Quick update: current master does no longer store the anonymous session ID but moves knowledge of the previous pageview to the client instead, so that the client can tell us about it instead of us (the server) having to store something to get to that.

For a new visitor, the data sent to the Fathom backend will now look something like this. Given 3 pageviews:

GET /collect?id=abc&previous_id=&page=/about....
GET /collect?id=def&previous_id=abc&page=/about...
GET /collect?id=ghi&previous_id=def&page=/...

The "previous ID" is used to update the previous pageview (not a bounce, update time on page) but is not stored, so that each row in the pageviews table has nothing that leads back to the visitor generating that table entry.

id hostname page new_visitor new_session unique_pageview bounce duration referrer timestamp
abc http://site.com /about 0 0 1 0 0 2018-07-11 12:49:04
def http://site.com /about 0 0 0 0 120 2018-07-11 12:51:04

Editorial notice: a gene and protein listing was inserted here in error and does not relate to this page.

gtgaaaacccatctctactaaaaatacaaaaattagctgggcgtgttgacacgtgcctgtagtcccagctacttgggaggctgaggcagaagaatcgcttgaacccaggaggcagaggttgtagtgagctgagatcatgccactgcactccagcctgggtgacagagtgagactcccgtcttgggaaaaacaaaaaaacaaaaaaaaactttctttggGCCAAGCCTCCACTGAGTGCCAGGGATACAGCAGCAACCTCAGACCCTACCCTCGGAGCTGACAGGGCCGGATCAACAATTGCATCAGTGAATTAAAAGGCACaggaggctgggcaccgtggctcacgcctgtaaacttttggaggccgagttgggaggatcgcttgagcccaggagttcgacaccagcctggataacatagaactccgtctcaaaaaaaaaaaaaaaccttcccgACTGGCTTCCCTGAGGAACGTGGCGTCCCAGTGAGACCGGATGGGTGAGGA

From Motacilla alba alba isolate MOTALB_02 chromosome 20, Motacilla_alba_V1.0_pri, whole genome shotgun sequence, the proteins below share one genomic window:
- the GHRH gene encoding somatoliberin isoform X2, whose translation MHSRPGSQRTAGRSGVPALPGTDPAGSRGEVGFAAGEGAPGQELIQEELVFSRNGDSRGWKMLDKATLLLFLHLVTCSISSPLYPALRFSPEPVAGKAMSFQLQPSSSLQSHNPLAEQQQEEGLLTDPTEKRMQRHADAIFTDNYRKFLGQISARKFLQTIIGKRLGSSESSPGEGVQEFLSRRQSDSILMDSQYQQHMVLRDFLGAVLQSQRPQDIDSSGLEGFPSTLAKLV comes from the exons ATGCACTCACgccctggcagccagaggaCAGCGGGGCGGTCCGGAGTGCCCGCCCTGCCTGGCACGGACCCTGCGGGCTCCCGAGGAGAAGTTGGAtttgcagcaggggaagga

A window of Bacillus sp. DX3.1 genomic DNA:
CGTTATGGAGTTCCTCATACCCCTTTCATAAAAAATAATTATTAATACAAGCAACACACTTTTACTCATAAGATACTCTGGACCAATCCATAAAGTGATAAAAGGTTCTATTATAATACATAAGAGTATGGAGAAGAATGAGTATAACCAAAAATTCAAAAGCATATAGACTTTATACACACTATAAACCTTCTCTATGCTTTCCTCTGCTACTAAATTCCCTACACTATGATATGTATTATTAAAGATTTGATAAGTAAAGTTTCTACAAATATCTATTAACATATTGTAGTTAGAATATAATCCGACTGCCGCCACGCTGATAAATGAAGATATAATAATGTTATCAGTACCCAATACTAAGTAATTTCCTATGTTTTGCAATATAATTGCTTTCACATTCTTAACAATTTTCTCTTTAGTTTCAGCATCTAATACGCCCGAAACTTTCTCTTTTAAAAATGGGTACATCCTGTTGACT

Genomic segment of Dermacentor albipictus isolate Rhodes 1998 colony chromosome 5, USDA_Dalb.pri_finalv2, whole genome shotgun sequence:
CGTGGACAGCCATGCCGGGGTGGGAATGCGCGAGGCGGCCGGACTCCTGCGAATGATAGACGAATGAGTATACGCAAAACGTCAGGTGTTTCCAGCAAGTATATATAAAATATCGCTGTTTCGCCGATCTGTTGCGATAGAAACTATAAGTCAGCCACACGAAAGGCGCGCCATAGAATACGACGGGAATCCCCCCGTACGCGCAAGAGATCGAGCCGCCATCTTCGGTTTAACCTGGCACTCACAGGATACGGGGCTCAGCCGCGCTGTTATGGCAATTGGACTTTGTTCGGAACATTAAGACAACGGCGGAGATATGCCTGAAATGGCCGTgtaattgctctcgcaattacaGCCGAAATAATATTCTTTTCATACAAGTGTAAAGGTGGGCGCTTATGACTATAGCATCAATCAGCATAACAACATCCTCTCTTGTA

ghi http://site.com / 0 0 1 1 120 2018-07-11 12:53:04
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rosswintle commented Jul 11, 2018

That's very cool/smart.

I guess the ID is stored in the cookie for use in the next page view, right? But what does the ID actually represent and how is it generated? Is it some kind of hash of timestamp and device fingerprint?

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rosswintle commented Jul 11, 2018

(I'd read the code, but I'll be AFK very soon)

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dannyvankooten commented Jul 11, 2018

The relevant part is in assets/src/js/tracker.js. Mostly:

  const d = {
    id: util.randomString(20),
    pid: data.previousPageviewId || '',
    ....

So it's just a (truly) random string of 20 characters, leaving a small chance of collisions but given that the pageview table is cleared every minute I'd say the chances of that happening are nil. And even if it happens, it won't have any real consequences.